25. Another optional dress-up item we went with was a set of Holley LS valve covers. These ditch the coil pack brackets for a much cleaner look. The cost was $188 (PN 241-91) and the coils were secured using more fasteners from the ARP engine accessory kit.


26. On the back of the engine we installed the original cam sensor and a brass adapter in the oil port that gave us a 1/8-inch pipe port for the dyno’s oil pressure sender. The truck had an unwieldy steam crossover system so we replaced it with plugs on the back of the heads and a simpler crossover on the front. We had them on hand from another build, but expect to pay about $60 if you need to buy them.


27. If you squint, our carbureted LQ4 almost looks like a Gen I small-block, almost. For the dyno and eventual car transplant we’re running a set of Hooker LS Swap headers (PN 2275HKR, $534). These tubes feature 1.75-inch tubes flowing into 10-inch long, 3-inch collectors. Other options would be Hooker’s mid-length headers and cast exhaust manifolds ($386/$324), but both of these would hurt the power numbers a bit.


28. For a carburetor we opted for a Holley 670-cfm Ultra Street Avenger (PN 86670HP, $615). These are great for the street since they have a factory preset electric choke for easy starts and vacuum secondaries that are easy to tune with the included springs. The aluminum construction knocks the weight down about 43 percent and the carb came wet-flow tested and worked great right out of the box. If the wallet is lean, a good option is Holley’s 670-cfm Street Avenger (PN 80670, $431). It has the same cfm as the Ultra Street Avenger we used but a few less bells and whistles and comes in a vibratory polish finish instead of the trendy-cool black.


29. Instead of a distributor, all LS engine variants use a coil-on-plug arrangement. The good news is you don’t have to buy a coil; the bad news is that even though you don’t need an engine computer and harness you still have to fire the coil packs. Enter the MSD 6010 ignition controller ($357). This box plugged into our LQ4’s cam and crank sensors to properly time the coil firing. It also has some cool features like a two-stage rev limiter and a vacuum advance curve. There’s even a step retard in case we want to try some nitrous.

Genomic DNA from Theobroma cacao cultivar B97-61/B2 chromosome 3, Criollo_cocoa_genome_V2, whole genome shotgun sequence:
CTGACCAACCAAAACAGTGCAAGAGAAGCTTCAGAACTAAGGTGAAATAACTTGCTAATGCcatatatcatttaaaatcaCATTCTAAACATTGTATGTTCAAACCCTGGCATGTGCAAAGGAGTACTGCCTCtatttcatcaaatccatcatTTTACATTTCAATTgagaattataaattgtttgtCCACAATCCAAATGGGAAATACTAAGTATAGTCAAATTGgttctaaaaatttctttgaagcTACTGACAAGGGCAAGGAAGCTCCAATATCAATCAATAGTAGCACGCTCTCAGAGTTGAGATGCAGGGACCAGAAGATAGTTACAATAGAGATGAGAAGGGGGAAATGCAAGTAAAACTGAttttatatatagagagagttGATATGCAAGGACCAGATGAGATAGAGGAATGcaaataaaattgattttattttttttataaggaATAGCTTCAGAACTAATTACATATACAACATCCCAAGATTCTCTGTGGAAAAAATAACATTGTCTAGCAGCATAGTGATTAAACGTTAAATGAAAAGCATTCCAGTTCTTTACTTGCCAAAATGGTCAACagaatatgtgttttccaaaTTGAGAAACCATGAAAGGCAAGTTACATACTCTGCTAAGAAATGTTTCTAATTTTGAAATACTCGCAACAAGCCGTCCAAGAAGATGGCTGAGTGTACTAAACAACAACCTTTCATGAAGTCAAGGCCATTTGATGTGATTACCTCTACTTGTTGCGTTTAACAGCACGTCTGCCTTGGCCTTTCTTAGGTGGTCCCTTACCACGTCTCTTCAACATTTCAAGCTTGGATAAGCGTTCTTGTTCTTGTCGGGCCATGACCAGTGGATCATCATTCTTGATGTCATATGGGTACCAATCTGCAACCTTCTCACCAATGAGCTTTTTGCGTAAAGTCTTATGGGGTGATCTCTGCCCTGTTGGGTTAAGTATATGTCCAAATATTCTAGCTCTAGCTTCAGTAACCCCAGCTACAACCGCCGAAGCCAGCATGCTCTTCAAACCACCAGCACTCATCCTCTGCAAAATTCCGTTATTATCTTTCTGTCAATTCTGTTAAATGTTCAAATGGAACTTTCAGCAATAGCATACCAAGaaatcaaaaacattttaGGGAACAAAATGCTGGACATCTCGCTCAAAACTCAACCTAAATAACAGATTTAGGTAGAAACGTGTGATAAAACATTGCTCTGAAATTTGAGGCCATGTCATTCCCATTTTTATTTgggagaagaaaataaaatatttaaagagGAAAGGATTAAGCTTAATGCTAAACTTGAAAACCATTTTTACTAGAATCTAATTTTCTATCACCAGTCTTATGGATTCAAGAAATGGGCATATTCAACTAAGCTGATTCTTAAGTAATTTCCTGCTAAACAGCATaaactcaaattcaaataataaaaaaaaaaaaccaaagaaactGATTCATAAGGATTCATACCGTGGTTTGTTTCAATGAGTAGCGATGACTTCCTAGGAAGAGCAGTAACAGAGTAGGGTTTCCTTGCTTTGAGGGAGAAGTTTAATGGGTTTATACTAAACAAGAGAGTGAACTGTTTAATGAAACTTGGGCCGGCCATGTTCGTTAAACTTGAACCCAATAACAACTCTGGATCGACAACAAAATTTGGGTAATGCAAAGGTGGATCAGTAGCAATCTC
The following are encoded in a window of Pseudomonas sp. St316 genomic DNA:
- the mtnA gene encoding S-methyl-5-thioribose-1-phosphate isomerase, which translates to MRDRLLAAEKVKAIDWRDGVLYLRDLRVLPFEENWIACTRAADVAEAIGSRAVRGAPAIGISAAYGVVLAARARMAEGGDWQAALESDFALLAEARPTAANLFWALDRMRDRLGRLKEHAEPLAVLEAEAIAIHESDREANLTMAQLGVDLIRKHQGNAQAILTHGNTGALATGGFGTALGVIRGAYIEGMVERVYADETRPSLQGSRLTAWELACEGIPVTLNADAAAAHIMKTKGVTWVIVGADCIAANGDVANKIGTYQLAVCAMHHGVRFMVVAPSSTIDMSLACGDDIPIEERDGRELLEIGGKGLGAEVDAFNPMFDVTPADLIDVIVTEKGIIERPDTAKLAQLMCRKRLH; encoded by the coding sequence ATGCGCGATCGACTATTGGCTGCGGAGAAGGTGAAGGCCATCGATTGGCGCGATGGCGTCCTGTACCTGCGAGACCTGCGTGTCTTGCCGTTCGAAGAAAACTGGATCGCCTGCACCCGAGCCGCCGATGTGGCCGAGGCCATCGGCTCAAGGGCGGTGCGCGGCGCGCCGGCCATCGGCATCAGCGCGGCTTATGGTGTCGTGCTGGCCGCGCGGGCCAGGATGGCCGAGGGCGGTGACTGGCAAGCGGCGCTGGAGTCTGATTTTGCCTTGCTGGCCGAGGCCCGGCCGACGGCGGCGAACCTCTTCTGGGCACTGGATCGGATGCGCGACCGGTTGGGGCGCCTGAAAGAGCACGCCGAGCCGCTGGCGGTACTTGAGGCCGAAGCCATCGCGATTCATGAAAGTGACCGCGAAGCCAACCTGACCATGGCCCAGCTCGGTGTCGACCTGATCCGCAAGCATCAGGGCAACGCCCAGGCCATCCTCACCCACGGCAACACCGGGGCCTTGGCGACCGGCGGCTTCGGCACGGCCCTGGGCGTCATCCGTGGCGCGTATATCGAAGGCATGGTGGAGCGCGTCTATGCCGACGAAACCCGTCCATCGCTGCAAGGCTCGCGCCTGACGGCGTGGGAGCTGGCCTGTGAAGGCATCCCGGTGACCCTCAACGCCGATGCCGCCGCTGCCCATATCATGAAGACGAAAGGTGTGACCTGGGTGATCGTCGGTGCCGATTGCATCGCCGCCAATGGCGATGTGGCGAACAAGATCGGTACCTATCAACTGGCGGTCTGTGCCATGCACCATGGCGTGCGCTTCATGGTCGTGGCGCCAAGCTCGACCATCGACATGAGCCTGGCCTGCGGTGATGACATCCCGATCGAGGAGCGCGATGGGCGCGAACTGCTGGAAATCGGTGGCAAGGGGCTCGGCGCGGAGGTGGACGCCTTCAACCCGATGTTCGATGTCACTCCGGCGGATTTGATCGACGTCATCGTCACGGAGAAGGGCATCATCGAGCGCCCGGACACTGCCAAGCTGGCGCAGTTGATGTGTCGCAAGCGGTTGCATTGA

30. After a few pulls, Steve Brule at Westech Performance knocked down a best pull of 464 horsepower (at 6,300 rpm) and 437 lb-ft of torque (at 4,300 rpm). Even better news was the long, flat torque curve and how the engine pulled hard even past 6,500 rpm. This is certainly a long way from the 345 hp rating the stock LQ4 carried. Right now the stock truck heads are holding the power numbers back, but that’s another story for another time.

Our LQ4 Build
6.0L LQ4 Core $800
Machine Shop $290
COMP Spring Kit $329
Rings $57
Cam Bearings $20
Main Bearings $140
Rod Bearings $75
COMP Camshaft $407
COMP lifters $224
GM Oil Pump $76
Timing Chain $28
Holley LS Carb Intake $256
Holley 670 Ultra Carb $615
Holley Oil Pan $375
Dipstick and Tube $35
Flat Valley Cover $50
Fel-Pro Master Gasket Kit $380
MSD Coil Control $357
ARP Head Bolt Kit $170
ARP Engine Assy Kit $210
ARP Cam Bolts $8
ARP Rod Bolts $103
Total: $5,005

Budget-Minded LQ4 Build:
6.0L LQ4 Core $800
Machine Shop $290
COMP Spring Kit $329
Rings $57
Cam Bearings $20
Main Bearings $140
Rod Bearings $75
COMP Camshaft $407
GM lifters $135
GM Oil Pump $76
Timing Chain $28
Holley LS Carb Intake $256
Holley 670 Street Avenger $431
Holley Oil Pan $375
Dipstick and Tube $35
Flat Valley Cover $50
Fel-Pro Master Gasket Kit $380
MSD Coil Control $357
GM Head Bolt Kit (Using stock bolts where possible) $70
Total: $4,311


ARP (Automotive Racing Products)
Ventura , CA 93003
Don Lee Auto
Cucamonga, 91730
Summit Racing
Akron, OH
Westech Performance
Mira Loma, CA 91752
Bowling Green, KY 42101
Southfield, MI 48034
MSD Performance
El Paso, TX 79936
Competition Cams
CBM Motorsports